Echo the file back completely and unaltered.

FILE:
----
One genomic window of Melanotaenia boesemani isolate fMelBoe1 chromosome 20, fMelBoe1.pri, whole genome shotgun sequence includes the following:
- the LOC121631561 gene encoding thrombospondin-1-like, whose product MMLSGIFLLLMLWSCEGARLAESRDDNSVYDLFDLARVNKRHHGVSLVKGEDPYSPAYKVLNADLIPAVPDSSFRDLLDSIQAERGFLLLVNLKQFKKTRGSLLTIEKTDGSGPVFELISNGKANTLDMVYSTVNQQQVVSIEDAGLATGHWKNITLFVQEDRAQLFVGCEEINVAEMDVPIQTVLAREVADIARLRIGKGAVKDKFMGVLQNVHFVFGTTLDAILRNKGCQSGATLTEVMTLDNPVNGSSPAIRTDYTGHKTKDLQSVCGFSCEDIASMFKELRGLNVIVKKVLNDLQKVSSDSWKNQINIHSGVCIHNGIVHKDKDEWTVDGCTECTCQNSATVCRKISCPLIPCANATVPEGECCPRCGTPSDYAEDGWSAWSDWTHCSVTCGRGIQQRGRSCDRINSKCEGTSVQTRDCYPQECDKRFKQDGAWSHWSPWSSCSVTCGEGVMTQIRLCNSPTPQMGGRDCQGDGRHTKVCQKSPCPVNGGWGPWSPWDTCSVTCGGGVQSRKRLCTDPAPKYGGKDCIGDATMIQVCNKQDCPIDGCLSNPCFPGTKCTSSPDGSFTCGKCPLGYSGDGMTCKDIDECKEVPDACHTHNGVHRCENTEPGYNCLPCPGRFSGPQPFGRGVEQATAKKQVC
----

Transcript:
One genomic window of Melanotaenia boesemani isolate fMelBoe1 chromosome 20, fMelBoe1.pri, whole genome shotgun sequence includes the following:
- the LOC121631561 gene encoding thrombospondin-1-like, whose product MMLSGIFLLLMLWSCEGARLAESRDDNSVYDLFDLARVNKRHHGVSLVKGEDPYSPAYKVLNADLIPAVPDSSFRDLLDSIQAERGFLLLVNLKQFKKTRGSLLTIEKTDGSGPVFELISNGKANTLDMVYSTVNQQQVVSIEDAGLATGHWKNITLFVQEDRAQLFVGCEEINVAEMDVPIQTVLAREVADIARLRIGKGAVKDKFMGVLQNVHFVFGTTLDAILRNKGCQSGATLTEVMTLDNPVNGSSPAIRTDYTGHKTKDLQSVCGFSCEDIASMFKELRGLNVIVKKVLNDLQKVSSDSWKNQINIHSGVCIHNGIVHKDKDEWTVDGCTECTCQNSATVCRKISCPLIPCANATVPEGECCPRCGTPSDYAEDGWSAWSDWTHCSVTCGRGIQQRGRSCDRINSKCEGTSVQTRDCYPQECDKRFKQDGAWSHWSPWSSCSVTCGEGVMTQIRLCNSPTPQMGGRDCQGDGRHTKVCQKSPCPVNGGWGPWSPWDTCSVTCGGGVQSRKRLCTDPAPKYGGKDCIGDATMIQVCNKQDCPIDGCLSNPCFPGTKCTSSPDGSFTCGKCPLGYSGDGMTCKDIDECKEVPDACHTHNGVHRCENTEPGYNCLPCPGRFSGPQPFGRGVEQATAKKQVC